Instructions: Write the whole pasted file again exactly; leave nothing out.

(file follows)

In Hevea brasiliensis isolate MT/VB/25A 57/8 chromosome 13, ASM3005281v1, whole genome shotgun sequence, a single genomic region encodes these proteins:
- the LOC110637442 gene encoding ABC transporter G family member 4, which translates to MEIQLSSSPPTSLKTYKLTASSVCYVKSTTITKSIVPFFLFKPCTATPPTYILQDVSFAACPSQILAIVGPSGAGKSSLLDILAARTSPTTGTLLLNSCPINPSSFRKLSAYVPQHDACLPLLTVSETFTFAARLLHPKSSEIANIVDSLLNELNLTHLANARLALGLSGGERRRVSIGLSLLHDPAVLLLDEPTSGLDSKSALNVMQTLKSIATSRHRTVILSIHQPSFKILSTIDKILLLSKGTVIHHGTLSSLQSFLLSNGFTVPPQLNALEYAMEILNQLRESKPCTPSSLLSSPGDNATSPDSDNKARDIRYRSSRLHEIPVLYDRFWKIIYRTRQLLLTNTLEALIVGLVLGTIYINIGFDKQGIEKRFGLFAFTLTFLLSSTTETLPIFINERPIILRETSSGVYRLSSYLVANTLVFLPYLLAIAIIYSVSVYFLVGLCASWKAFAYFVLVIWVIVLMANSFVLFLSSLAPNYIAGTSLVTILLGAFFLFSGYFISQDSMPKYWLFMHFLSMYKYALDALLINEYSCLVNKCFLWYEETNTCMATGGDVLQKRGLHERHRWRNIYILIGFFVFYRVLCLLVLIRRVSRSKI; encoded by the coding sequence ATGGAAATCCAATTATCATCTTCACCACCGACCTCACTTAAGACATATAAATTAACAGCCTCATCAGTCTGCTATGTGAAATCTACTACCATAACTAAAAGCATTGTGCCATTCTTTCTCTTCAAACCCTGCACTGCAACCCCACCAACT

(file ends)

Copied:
In Hevea brasiliensis isolate MT/VB/25A 57/8 chromosome 13, ASM3005281v1, whole genome shotgun sequence, a single genomic region encodes these proteins:
- the LOC110637442 gene encoding ABC transporter G family member 4, which translates to MEIQLSSSPPTSLKTYKLTASSVCYVKSTTITKSIVPFFLFKPCTATPPTYILQDVSFAACPSQILAIVGPSGAGKSSLLDILAARTSPTTGTLLLNSCPINPSSFRKLSAYVPQHDACLPLLTVSETFTFAARLLHPKSSEIANIVDSLLNELNLTHLANARLALGLSGGERRRVSIGLSLLHDPAVLLLDEPTSGLDSKSALNVMQTLKSIATSRHRTVILSIHQPSFKILSTIDKILLLSKGTVIHHGTLSSLQSFLLSNGFTVPPQLNALEYAMEILNQLRESKPCTPSSLLSSPGDNATSPDSDNKARDIRYRSSRLHEIPVLYDRFWKIIYRTRQLLLTNTLEALIVGLVLGTIYINIGFDKQGIEKRFGLFAFTLTFLLSSTTETLPIFINERPIILRETSSGVYRLSSYLVANTLVFLPYLLAIAIIYSVSVYFLVGLCASWKAFAYFVLVIWVIVLMANSFVLFLSSLAPNYIAGTSLVTILLGAFFLFSGYFISQDSMPKYWLFMHFLSMYKYALDALLINEYSCLVNKCFLWYEETNTCMATGGDVLQKRGLHERHRWRNIYILIGFFVFYRVLCLLVLIRRVSRSKI; encoded by the coding sequence ATGGAAATCCAATTATCATCTTCACCACCGACCTCACTTAAGACATATAAATTAACAGCCTCATCAGTCTGCTATGTGAAATCTACTACCATAACTAAAAGCATTGTGCCATTCTTTCTCTTCAAACCCTGCACTGCAACCCCACCAACT